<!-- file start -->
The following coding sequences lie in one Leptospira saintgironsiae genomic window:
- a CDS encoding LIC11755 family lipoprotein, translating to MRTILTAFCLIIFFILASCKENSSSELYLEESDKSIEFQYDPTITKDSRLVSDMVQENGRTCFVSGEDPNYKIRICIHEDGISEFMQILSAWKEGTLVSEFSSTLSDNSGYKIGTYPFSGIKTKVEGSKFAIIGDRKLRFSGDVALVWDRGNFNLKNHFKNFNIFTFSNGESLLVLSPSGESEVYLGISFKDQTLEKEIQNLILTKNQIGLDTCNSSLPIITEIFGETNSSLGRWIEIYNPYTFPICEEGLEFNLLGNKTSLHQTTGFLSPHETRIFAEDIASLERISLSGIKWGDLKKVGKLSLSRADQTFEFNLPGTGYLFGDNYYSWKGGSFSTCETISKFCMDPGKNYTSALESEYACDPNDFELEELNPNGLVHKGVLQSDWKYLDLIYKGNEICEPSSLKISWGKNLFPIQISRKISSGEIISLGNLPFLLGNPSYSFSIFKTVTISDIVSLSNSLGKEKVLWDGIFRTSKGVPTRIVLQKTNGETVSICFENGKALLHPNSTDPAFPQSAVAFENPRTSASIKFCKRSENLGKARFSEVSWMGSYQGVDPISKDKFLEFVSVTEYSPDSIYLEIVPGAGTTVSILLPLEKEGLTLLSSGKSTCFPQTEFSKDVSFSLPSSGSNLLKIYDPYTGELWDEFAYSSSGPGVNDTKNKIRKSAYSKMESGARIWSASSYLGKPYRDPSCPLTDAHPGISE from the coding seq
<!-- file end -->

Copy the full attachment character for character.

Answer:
The following coding sequences lie in one Leptospira saintgironsiae genomic window:
- a CDS encoding LIC11755 family lipoprotein, translating to MRTILTAFCLIIFFILASCKENSSSELYLEESDKSIEFQYDPTITKDSRLVSDMVQENGRTCFVSGEDPNYKIRICIHEDGISEFMQILSAWKEGTLVSEFSSTLSDNSGYKIGTYPFSGIKTKVEGSKFAIIGDRKLRFSGDVALVWDRGNFNLKNHFKNFNIFTFSNGESLLVLSPSGESEVYLGISFKDQTLEKEIQNLILTKNQIGLDTCNSSLPIITEIFGETNSSLGRWIEIYNPYTFPICEEGLEFNLLGNKTSLHQTTGFLSPHETRIFAEDIASLERISLSGIKWGDLKKVGKLSLSRADQTFEFNLPGTGYLFGDNYYSWKGGSFSTCETISKFCMDPGKNYTSALESEYACDPNDFELEELNPNGLVHKGVLQSDWKYLDLIYKGNEICEPSSLKISWGKNLFPIQISRKISSGEIISLGNLPFLLGNPSYSFSIFKTVTISDIVSLSNSLGKEKVLWDGIFRTSKGVPTRIVLQKTNGETVSICFENGKALLHPNSTDPAFPQSAVAFENPRTSASIKFCKRSENLGKARFSEVSWMGSYQGVDPISKDKFLEFVSVTEYSPDSIYLEIVPGAGTTVSILLPLEKEGLTLLSSGKSTCFPQTEFSKDVSFSLPSSGSNLLKIYDPYTGELWDEFAYSSSGPGVNDTKNKIRKSAYSKMESGARIWSASSYLGKPYRDPSCPLTDAHPGISE from the coding seq